19. The next decision read to us on behalf of the assessee is the one in Agarchand Chunnilal v. Commissioner of Income-tax. In that case, the assessee who was heavily indebted to a creditor was granted a remission of certain amount of the debt by the creditor during the accounting year; in the previous years the assessee had been allowed to deduct the interest paid on this debt from his profits for purposes of income-tax; the question was whether this remission could be treated as a revenue receipt. The court held following the decision in Mohsin Rehman Penkar's case that in the circumstances of the case that the amount of remission of debt granted by the creditor to the debtor could not be treated as a revenue receipt of the year of account. This decision also does not advance the case of the assessee.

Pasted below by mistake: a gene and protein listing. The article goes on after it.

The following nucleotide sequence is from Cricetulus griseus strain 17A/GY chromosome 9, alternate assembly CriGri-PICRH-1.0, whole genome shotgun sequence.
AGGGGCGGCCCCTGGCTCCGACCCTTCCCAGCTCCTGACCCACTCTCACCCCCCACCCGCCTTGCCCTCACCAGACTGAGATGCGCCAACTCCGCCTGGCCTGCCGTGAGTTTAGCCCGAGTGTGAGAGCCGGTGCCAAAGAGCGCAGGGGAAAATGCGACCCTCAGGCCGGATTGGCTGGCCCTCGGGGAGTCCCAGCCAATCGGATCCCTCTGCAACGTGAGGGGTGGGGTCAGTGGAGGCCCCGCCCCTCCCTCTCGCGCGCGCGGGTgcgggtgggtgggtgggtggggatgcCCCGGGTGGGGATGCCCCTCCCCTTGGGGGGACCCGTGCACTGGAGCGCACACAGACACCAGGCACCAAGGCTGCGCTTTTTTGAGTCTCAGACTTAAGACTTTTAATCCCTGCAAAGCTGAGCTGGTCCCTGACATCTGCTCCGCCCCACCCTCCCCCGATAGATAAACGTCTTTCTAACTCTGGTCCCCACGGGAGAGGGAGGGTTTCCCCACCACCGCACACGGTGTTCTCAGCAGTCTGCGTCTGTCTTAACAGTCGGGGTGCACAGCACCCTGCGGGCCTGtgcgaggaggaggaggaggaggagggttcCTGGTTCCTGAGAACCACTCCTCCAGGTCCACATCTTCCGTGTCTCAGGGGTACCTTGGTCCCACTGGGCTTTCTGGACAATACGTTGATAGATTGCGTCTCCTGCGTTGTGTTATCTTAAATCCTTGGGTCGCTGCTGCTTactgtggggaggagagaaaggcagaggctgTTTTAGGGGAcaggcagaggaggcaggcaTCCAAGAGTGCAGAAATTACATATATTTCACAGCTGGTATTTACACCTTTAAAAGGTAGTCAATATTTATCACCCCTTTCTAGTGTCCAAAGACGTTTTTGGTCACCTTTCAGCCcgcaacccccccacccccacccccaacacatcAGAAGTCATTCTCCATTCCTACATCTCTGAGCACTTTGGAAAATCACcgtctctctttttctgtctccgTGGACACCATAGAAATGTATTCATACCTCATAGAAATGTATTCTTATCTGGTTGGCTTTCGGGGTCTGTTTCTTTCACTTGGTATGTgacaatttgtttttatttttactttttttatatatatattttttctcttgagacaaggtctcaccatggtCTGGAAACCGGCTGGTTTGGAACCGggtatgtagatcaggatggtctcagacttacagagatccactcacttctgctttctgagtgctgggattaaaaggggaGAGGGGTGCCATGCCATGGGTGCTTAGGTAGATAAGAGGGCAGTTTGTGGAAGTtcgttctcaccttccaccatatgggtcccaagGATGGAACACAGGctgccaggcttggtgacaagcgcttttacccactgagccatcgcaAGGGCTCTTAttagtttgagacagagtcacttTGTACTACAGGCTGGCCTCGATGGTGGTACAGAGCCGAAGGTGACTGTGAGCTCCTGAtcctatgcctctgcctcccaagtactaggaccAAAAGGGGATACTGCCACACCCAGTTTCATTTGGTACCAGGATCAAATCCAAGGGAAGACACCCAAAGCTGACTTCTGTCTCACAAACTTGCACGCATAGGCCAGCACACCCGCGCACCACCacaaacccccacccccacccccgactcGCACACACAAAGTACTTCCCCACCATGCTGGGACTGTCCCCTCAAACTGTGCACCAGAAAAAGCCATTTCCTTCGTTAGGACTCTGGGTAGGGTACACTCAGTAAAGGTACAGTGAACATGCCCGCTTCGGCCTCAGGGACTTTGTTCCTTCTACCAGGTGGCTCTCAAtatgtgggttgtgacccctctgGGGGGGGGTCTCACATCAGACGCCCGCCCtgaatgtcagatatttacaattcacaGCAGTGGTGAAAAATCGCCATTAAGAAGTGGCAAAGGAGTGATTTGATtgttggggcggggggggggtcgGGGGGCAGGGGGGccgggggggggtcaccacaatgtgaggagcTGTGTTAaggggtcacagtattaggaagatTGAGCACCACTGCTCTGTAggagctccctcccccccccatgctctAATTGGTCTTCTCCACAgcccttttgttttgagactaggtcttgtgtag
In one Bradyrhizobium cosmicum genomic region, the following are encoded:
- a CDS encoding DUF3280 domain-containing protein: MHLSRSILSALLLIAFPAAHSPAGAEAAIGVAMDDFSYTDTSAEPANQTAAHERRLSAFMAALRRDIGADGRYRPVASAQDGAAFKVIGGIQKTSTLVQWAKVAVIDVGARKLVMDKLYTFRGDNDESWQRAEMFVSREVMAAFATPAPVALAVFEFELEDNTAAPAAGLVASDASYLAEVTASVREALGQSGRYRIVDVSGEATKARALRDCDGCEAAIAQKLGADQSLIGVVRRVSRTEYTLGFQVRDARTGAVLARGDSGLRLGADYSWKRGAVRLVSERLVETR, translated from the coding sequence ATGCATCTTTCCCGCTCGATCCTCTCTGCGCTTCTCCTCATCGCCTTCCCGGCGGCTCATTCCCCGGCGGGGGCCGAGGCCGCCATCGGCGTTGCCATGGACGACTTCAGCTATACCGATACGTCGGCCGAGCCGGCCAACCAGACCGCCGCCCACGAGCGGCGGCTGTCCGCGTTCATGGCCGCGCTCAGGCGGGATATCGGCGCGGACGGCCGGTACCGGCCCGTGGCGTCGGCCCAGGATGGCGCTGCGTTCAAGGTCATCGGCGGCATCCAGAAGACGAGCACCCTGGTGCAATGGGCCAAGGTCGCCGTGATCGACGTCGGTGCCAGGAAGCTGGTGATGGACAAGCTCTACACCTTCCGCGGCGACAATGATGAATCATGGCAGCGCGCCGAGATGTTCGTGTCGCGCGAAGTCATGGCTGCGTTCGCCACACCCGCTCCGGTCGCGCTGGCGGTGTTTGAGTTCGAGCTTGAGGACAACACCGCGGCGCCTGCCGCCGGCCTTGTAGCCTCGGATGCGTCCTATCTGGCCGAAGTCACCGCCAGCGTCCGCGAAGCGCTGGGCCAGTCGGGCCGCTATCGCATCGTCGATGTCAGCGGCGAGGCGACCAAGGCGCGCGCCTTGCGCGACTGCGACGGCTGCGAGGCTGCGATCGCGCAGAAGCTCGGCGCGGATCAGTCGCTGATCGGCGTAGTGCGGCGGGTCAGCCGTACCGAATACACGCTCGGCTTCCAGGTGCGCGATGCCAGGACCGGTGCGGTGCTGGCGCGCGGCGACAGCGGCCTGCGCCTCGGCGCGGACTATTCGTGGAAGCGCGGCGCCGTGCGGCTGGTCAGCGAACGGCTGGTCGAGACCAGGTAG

20. Then we come to the decision in Orient Corporation, Bombay. Therein the assessee, who kept his accounts on the mercantile basis, incurred a loss in forward share dealings which was allowed to be deducted by the income-tax authorities from the business receipts of that year; in the subsequent year the assessee settled this liability by paying a certain sum and the creditor agreed to forego his claim for the balance; the income-tax authorities treated the sum remitted by the creditor as income of the assessee liable to tax. The court held that it could not be said that the sum remitted by the creditor had been received by the assessee as income and it was not, therefore, liable to income-tax. This decision followed the decision in Mohsin Rehman Penkar's case and the decision in Agarchand Chunnilal's case referred to earlier. The learned Chief Justice who delivered the judgment of the court distinguished the decision of that very High Court in Union Bank of Bijapur and Sholapur's case thu : 'That was a decision of Sir John Beaumont, and in that case the bank claimed a certain amount as loss by reason of embezzlement on the part of an employee and the loss claimed was allowed. In a subsequent year the bank recovered a portion of the sum embezzled and the income-tax authorities included the net sum realised thereby in the total income of the assessee for that year urging that the assessee having treated the loss as a revenue loss and obtained relief on that basis, any recovery made in respect of that loss must be regarded as a revenue gain as and when it occurred. Sir John Beaumont accepted that contention stating that the assessee having alleged that the embezzlement was an embezzlement of income, which could properly be set off against income in a previous year, could not affirm in another year that it was not income and that a recovery in respect of it was casual appreciation of capital. Now it will be noticed that in the case before Sir John Beaumont the assessee actually received part of the money embezzled. His contention was that it was a capital accretion and not income. But as what was embezzled was part of the income and some of that part came back to the assessee, it could not possibly change its complexion and become capital accretion. The case, therefore, before Sir John Beaumont is clearly distinguishable and all that the learned Chief Justice laid down there was that it a part of the income is lost, and subsequently it comes back to the assessee, it is liable to be taxed.